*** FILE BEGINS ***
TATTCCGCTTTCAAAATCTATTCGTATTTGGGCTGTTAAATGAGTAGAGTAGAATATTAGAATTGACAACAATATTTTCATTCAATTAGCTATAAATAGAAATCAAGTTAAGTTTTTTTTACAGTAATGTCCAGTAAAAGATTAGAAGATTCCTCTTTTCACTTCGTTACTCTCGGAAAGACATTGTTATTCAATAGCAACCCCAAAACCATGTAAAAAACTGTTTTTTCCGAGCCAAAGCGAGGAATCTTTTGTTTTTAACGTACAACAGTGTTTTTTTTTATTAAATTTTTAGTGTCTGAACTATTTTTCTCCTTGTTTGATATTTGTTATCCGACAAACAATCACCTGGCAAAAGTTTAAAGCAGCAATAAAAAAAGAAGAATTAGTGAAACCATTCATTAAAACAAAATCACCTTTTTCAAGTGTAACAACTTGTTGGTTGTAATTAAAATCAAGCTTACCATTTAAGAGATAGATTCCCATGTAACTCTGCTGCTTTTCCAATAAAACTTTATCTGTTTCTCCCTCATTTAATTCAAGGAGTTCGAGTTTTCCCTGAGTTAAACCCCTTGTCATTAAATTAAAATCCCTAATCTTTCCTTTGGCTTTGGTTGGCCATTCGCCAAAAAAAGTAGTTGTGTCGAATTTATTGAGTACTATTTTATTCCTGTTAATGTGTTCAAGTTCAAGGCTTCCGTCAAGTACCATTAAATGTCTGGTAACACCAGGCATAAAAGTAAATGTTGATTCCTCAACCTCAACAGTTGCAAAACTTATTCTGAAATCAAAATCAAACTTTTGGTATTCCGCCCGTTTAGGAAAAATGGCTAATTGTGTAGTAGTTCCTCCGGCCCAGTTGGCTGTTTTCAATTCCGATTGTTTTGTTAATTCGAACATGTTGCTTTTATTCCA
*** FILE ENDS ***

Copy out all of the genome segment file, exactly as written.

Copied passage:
TATTCCGCTTTCAAAATCTATTCGTATTTGGGCTGTTAAATGAGTAGAGTAGAATATTAGAATTGACAACAATATTTTCATTCAATTAGCTATAAATAGAAATCAAGTTAAGTTTTTTTTACAGTAATGTCCAGTAAAAGATTAGAAGATTCCTCTTTTCACTTCGTTACTCTCGGAAAGACATTGTTATTCAATAGCAACCCCAAAACCATGTAAAAAACTGTTTTTTCCGAGCCAAAGCGAGGAATCTTTTGTTTTTAACGTACAACAGTGTTTTTTTTTATTAAATTTTTAGTGTCTGAACTATTTTTCTCCTTGTTTGATATTTGTTATCCGACAAACAATCACCTGGCAAAAGTTTAAAGCAGCAATAAAAAAAGAAGAATTAGTGAAACCATTCATTAAAACAAAATCACCTTTTTCAAGTGTAACAACTTGTTGGTTGTAATTAAAATCAAGCTTACCATTTAAGAGATAGATTCCCATGTAACTCTGCTGCTTTTCCAATAAAACTTTATCTGTTTCTCCCTCATTTAATTCAAGGAGTTCGAGTTTTCCCTGAGTTAAACCCCTTGTCATTAAATTAAAATCCCTAATCTTTCCTTTGGCTTTGGTTGGCCATTCGCCAAAAAAAGTAGTTGTGTCGAATTTATTGAGTACTATTTTATTCCTGTTAATGTGTTCAAGTTCAAGGCTTCCGTCAAGTACCATTAAATGTCTGGTAACACCAGGCATAAAAGTAAATGTTGATTCCTCAACCTCAACAGTTGCAAAACTTATTCTGAAATCAAAATCAAACTTTTGGTATTCCGCCCGTTTAGGAAAAATGGCTAATTGTGTAGTAGTTCCTCCGGCCCAGTTGGCTGTTTTCAATTCCGATTGTTTTGTTAATTCGAACATGTTGCTTTTATTCCA